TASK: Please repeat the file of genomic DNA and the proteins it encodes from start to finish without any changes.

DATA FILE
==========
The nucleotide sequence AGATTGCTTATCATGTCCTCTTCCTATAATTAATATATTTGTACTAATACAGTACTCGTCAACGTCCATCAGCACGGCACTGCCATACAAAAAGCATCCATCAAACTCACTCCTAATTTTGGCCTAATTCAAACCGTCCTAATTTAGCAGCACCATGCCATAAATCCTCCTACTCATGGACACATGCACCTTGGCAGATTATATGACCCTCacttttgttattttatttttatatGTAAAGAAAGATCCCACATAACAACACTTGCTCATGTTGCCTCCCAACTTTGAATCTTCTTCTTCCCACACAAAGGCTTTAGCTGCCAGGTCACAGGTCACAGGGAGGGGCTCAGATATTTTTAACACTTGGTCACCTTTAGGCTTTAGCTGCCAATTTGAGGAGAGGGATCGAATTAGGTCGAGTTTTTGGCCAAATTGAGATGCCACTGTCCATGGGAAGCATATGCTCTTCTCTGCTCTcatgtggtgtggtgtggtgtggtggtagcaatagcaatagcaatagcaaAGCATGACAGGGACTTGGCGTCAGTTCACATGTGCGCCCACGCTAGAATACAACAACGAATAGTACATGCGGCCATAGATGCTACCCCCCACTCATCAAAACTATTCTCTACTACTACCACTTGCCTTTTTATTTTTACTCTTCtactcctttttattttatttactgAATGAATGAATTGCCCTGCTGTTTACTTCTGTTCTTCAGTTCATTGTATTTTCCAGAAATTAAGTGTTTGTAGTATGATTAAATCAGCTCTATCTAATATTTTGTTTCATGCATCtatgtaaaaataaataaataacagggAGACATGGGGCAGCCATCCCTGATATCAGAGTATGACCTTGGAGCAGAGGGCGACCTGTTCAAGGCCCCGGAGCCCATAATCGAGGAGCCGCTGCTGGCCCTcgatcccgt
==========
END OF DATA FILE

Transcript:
The nucleotide sequence AGATTGCTTATCATGTCCTCTTCCTATAATTAATATATTTGTACTAATACAGTACTCGTCAACGTCCATCAGCACGGCACTGCCATACAAAAAGCATCCATCAAACTCACTCCTAATTTTGGCCTAATTCAAACCGTCCTAATTTAGCAGCACCATGCCATAAATCCTCCTACTCATGGACACATGCACCTTGGCAGATTATATGACCCTCacttttgttattttatttttatatGTAAAGAAAGATCCCACATAACAACACTTGCTCATGTTGCCTCCCAACTTTGAATCTTCTTCTTCCCACACAAAGGCTTTAGCTGCCAGGTCACAGGTCACAGGGAGGGGCTCAGATATTTTTAACACTTGGTCACCTTTAGGCTTTAGCTGCCAATTTGAGGAGAGGGATCGAATTAGGTCGAGTTTTTGGCCAAATTGAGATGCCACTGTCCATGGGAAGCATATGCTCTTCTCTGCTCTcatgtggtgtggtgtggtgtggtggtagcaatagcaatagcaatagcaaAGCATGACAGGGACTTGGCGTCAGTTCACATGTGCGCCCACGCTAGAATACAACAACGAATAGTACATGCGGCCATAGATGCTACCCCCCACTCATCAAAACTATTCTCTACTACTACCACTTGCCTTTTTATTTTTACTCTTCtactcctttttattttatttactgAATGAATGAATTGCCCTGCTGTTTACTTCTGTTCTTCAGTTCATTGTATTTTCCAGAAATTAAGTGTTTGTAGTATGATTAAATCAGCTCTATCTAATATTTTGTTTCATGCATCtatgtaaaaataaataaataacagggAGACATGGGGCAGCCATCCCTGATATCAGAGTATGACCTTGGAGCAGAGGGCGACCTGTTCAAGGCCCCGGAGCCCATAATCGAGGAGCCGCTGCTGGCCCTcgatcccgt